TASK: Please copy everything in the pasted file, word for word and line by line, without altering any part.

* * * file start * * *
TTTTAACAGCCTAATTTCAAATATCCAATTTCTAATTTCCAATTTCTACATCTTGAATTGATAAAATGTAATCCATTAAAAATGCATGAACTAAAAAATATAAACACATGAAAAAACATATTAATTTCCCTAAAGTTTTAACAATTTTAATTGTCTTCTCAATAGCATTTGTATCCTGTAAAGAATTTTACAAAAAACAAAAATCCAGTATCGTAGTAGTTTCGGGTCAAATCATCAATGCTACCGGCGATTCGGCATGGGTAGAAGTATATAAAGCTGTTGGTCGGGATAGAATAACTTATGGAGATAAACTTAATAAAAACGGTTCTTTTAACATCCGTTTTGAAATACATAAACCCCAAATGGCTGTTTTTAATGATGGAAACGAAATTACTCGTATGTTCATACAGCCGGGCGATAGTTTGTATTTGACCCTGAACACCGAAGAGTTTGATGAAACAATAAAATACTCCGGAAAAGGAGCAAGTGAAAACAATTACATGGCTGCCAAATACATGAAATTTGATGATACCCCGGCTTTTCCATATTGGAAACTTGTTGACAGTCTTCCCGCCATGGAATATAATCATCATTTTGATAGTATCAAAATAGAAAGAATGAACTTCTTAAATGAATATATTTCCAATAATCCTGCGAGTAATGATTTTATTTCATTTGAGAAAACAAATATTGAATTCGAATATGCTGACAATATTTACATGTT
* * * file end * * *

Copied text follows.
TTTTAACAGCCTAATTTCAAATATCCAATTTCTAATTTCCAATTTCTACATCTTGAATTGATAAAATGTAATCCATTAAAAATGCATGAACTAAAAAATATAAACACATGAAAAAACATATTAATTTCCCTAAAGTTTTAACAATTTTAATTGTCTTCTCAATAGCATTTGTATCCTGTAAAGAATTTTACAAAAAACAAAAATCCAGTATCGTAGTAGTTTCGGGTCAAATCATCAATGCTACCGGCGATTCGGCATGGGTAGAAGTATATAAAGCTGTTGGTCGGGATAGAATAACTTATGGAGATAAACTTAATAAAAACGGTTCTTTTAACATCCGTTTTGAAATACATAAACCCCAAATGGCTGTTTTTAATGATGGAAACGAAATTACTCGTATGTTCATACAGCCGGGCGATAGTTTGTATTTGACCCTGAACACCGAAGAGTTTGATGAAACAATAAAATACTCCGGAAAAGGAGCAAGTGAAAACAATTACATGGCTGCCAAATACATGAAATTTGATGATACCCCGGCTTTTCCATATTGGAAACTTGTTGACAGTCTTCCCGCCATGGAATATAATCATCATTTTGATAGTATCAAAATAGAAAGAATGAACTTCTTAAATGAATATATTTCCAATAATCCTGCGAGTAATGATTTTATTTCATTTGAGAAAACAAATATTGAATTCGAATATGCTGACAATATTTACATGTT